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Pratt & Whitney engines power Airbus A320neo planes, operated by Indian carriers like IndiGo, GoAir. (Reuters)
Pratt & Whitney engines power Airbus A320neo planes, operated by Indian carriers like IndiGo, GoAir. (Reuters)

Pratt & Whitney  to replace  old, faulty engines before deadline

  • DGCA had extended the replacement deadline to 31 Aug  after lockdown  was  imposed
  • DGCA’s instruction to IndiGo and GoAir to replace all the older P&W engines in their fleet with upgraded engines came after a series of snags

US-based aircraft engine maker Pratt & Whitney (P&W) will complete replacement of its older engines that power Airbus A320neo planes, operated by IndiGo and GoAir, with modified engines much ahead of the 31 August deadline, said a senior company official.

“At the moment, we have completed replacement of about 220 engines at IndiGo, which has about 125 P&W-powered A320neo planes (250 engines) in its fleet. We have also replaced 60 of the 86 engines that power GoAir’s A320neo fleet. GoAir has about 43 such planes in its fleet," said Ashmita Sethi, president and India head at P&W, United Technologies Corporation (India).

In May, the Directorate General of Civil Aviation (DGCA) had extended the deadline for replacing P&W engines that power Airbus A320neo planes from May-end to 31 August as airlines were unable to implement the directive due to the nationwide lockdown.

The deadline for engine replacement has been extended several times since last year.

DGCA’s instruction to IndiGo and GoAir to replace all the older P&W engines in their fleet with upgraded engines came after a series of snags.

“Clearly, India is a high priority market for us. We have continued to support our airline customers, working closely with them and finding innovative solutions (during the lockdown)," Sethi said. P&W India delivered 35-36 engines to airlines during the lockdown, she said.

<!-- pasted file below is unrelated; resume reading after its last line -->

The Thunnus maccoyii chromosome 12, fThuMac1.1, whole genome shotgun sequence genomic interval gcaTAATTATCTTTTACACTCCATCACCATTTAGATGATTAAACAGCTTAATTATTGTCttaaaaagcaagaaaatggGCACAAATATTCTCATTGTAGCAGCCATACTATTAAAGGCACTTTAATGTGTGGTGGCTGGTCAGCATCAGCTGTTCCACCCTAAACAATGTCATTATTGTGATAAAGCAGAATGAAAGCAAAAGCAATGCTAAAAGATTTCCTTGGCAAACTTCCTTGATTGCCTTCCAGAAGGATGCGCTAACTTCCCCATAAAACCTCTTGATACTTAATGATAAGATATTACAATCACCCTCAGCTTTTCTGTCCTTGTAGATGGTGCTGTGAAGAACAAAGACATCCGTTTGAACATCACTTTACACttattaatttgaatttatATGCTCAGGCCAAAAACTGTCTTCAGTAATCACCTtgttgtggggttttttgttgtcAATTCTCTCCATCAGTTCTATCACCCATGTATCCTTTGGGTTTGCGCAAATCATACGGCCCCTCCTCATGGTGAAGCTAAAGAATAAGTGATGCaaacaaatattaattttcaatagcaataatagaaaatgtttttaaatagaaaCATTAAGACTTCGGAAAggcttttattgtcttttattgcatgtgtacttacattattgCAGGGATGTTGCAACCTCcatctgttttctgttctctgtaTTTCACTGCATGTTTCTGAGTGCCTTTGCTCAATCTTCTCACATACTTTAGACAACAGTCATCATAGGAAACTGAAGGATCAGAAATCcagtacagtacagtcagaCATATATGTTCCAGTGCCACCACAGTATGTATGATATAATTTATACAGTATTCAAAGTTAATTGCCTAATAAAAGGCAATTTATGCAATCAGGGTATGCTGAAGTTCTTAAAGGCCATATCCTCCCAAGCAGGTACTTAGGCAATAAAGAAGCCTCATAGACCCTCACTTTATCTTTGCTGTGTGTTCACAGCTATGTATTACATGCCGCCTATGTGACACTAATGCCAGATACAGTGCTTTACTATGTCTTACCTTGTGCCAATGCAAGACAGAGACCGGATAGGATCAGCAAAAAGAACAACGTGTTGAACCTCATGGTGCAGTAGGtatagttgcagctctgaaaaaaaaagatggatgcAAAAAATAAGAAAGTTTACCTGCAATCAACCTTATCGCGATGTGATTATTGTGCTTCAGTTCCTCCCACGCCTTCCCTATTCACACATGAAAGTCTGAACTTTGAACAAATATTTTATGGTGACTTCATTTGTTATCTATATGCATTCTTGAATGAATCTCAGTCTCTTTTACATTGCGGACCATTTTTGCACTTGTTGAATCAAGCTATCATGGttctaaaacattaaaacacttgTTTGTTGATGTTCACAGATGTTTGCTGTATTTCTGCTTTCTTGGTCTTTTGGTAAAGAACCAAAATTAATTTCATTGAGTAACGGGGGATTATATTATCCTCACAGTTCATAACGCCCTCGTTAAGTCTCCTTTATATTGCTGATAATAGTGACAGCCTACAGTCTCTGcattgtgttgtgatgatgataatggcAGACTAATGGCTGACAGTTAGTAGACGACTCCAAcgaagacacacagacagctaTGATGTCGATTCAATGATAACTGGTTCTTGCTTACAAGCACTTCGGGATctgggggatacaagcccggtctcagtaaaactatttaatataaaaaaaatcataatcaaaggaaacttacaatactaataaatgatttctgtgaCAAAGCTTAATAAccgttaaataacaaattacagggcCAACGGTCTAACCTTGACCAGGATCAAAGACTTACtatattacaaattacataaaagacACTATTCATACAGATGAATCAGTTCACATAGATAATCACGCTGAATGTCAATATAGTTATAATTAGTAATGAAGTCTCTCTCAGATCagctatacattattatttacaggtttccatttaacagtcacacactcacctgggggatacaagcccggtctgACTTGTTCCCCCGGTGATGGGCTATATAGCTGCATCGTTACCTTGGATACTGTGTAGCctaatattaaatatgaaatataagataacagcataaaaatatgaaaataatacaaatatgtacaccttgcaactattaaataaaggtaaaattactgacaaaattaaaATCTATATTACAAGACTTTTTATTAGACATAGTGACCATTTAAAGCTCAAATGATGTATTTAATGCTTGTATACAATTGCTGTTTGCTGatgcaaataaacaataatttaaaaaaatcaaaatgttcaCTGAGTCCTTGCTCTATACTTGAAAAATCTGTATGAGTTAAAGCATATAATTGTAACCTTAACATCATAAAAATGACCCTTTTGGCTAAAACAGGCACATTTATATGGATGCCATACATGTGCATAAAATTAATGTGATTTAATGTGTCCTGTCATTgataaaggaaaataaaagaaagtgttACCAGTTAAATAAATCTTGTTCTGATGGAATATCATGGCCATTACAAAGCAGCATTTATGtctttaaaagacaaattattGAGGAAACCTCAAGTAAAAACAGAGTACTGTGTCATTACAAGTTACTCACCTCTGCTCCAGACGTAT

“We flew in engines from the US using unscheduled charter flights. We also invested in MRO (maintenance, repair and overhaul) network capabilities and capacities around the world," Sethi said.

Airlines are at present allowed to operate up to 45% of their capacity after the government permitted the resumption of domestic flights from 25 May, albeit in a limited capacity, after about two months of grounding. IndiGo and GoAir are currently using most of their fuel- efficient P&W-powered A320neo jets to save on fuel costs.

IndiGo’s CEO Ronojoy Dutta said in a recent interview that the country’s largest domestic airline will phase out its older A320ceo planes with new A320neo planes to enhance cost efficiency.

Meanwhile, P&W’s partnership with Air India’s arm, Air India Engineering Services Ltd (AIESL), to maintain and carry out MRO services for the carrier’s geared turbofan (GTF) engines has yet to take off because of curbs on international flights.

“P&W is providing the training and processes, while the manpower belongs to AIESL. However, because of the ban of international flights, our executives aren’t able to travel to India," Sethi said.

“After ramping up the facility, the plan is to not only serve Indian airlines such as IndiGo and GoAir, but also international airlines that operate P&W’s GTF engines (at Mumbai’s AIESL facility). This will help create MRO sector’s capabilities and capacities in India," she said.

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